Newborn Fever

Get Well Soon!

Get Well Soon!

When I say “Newborn Fever”, I’m not talking about nervous excitement about having a baby, I mean an elevated temperature in a baby that is less than three months old. Is there anything more nerve racking?

In our household, we try and let a fever take its course. It’s doing something important, after all: helping the body fight off infection. Sometimes we can’t help but give into “feverphobia”, and bring it down with acetaminophen or ibuprofen, but only if the child is uncomfortable. As long as she is eating, drinking, peeing and not acting lethargic, we let the illness run its course.

The course of action is not the same for a baby under three months old. It’s hard to find a source on the internet that doesn’t insist you take her to the ER the minute her temperature goes above 100.4F. It turns out that if the fever is caused by a bacteria, it’s very dangerous. The only way to really be sure that it isn’t caused by a viral infection instead is through tests.

We never bothered to buy a rectal thermometer because Franci never got sick. We’ve liked our ear thermometer and use it on the whole family. Although they are not very accurate for infants, I didn’t worry about it too much. It gave us a ballpark range that seemed good enough. I wish I had known just how inaccurate it is!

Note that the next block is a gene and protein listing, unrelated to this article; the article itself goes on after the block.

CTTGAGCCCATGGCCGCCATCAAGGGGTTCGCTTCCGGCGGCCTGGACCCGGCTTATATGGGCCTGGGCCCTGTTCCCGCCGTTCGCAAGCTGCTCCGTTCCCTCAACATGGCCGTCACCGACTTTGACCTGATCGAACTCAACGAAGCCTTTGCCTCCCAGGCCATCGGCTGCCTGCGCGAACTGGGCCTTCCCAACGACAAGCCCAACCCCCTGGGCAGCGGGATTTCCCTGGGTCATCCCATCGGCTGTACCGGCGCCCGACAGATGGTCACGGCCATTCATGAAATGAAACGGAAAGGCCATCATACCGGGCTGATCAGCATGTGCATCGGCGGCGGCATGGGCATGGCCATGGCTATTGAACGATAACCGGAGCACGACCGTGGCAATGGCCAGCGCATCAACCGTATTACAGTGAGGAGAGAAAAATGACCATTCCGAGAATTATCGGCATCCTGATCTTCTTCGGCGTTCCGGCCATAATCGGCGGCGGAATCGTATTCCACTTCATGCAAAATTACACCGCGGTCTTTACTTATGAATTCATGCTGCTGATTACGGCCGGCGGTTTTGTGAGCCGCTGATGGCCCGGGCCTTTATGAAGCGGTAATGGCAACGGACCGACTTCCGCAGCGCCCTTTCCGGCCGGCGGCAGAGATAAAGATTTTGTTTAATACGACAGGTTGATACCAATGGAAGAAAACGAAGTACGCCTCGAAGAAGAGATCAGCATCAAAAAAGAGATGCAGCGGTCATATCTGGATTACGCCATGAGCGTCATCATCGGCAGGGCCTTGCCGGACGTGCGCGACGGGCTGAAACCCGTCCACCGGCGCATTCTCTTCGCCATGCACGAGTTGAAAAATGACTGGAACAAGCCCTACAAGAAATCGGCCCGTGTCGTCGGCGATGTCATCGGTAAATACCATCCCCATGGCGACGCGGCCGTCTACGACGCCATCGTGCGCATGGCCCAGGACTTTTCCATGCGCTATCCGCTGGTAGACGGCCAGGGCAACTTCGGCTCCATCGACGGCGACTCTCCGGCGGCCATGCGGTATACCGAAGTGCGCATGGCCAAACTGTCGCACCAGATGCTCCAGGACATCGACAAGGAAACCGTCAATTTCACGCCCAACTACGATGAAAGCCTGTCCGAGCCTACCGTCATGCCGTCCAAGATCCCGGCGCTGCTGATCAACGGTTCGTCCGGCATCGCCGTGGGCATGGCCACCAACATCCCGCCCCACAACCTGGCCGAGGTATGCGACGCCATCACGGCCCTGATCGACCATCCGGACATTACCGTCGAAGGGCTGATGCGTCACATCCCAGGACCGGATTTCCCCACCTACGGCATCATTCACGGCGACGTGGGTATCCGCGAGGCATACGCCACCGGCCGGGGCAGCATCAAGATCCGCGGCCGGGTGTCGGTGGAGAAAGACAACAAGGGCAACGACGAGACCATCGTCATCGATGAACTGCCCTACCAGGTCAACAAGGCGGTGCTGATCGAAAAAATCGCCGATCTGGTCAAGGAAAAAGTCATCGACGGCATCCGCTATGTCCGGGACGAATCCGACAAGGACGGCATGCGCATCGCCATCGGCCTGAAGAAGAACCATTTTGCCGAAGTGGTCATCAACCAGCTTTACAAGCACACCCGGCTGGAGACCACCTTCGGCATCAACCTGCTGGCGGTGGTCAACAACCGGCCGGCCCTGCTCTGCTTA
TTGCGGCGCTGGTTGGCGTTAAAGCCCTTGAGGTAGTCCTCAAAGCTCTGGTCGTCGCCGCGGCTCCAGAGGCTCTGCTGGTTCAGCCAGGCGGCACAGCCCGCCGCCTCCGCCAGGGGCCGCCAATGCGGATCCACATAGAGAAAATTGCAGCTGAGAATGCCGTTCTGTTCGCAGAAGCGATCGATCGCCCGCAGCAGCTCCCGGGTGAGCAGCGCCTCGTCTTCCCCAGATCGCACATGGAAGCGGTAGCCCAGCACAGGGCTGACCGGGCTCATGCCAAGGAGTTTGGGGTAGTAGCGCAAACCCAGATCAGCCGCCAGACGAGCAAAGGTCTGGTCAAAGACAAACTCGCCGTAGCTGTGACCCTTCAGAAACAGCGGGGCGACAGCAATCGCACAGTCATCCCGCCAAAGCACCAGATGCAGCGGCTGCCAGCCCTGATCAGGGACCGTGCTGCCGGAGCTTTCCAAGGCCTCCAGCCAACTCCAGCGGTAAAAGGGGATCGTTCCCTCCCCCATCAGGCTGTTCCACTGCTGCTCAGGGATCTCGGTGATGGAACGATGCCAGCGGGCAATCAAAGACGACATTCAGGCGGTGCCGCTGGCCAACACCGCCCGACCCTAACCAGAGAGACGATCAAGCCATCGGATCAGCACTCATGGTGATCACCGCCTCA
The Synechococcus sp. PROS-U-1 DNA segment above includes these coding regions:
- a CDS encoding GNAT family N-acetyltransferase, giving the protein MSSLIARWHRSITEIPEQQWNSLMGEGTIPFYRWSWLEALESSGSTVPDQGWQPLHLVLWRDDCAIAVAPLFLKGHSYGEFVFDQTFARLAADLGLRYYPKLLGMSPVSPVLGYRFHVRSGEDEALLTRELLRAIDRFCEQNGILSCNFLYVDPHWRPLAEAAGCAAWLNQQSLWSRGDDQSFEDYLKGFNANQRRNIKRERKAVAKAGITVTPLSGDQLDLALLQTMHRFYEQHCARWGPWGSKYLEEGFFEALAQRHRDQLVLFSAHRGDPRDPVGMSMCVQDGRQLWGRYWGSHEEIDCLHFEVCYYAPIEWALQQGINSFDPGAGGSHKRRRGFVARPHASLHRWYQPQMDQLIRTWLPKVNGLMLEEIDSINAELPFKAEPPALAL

After being intimidated by all the information online about fevers in infants, we made a late-night trip to the store for a multi-use digital thermometer. I had no idea we were looking at a full two degrees of difference between the ear and the rectal temperature! I wish I hadn’t been so quick to avoid taking a baby’s temperature rectally. When it came down to it, she sure didn’t seem to mind and I wasn’t as clumsy as I thought I’d be.

Although her temperature was above the dreaded 100.4F cutoff, we were confident that Allison’s fever wasn’t bacterial (Franci and I had the same fever), and our pediatrician supported our decision to wait until morning instead of rushing to the ER. If she had stopped nursing, peeing or began acting lethargic, we would have gone instantly. Since she was behaving so normally I wouldn’t have known anything was wrong had we not decided to take her temperature the right way.

What I learned was that just because I would balk at having my own temperature taken rectally doesn’t mean a newborn cares. And even if they do, knowing that the reading is accurate in your newborn is worth it.


  1. What a relief to have Allison feeling better! We still have mercury thermometers at our house, maybe it is time to upgrade. Or not. We wouldn’t use them with children, but I’ve always thought they were quite accurate. Anyhow, I’m glad you found a multi-use digital thermometer for the girls; let’s hope you don’t have to use it again for along time!

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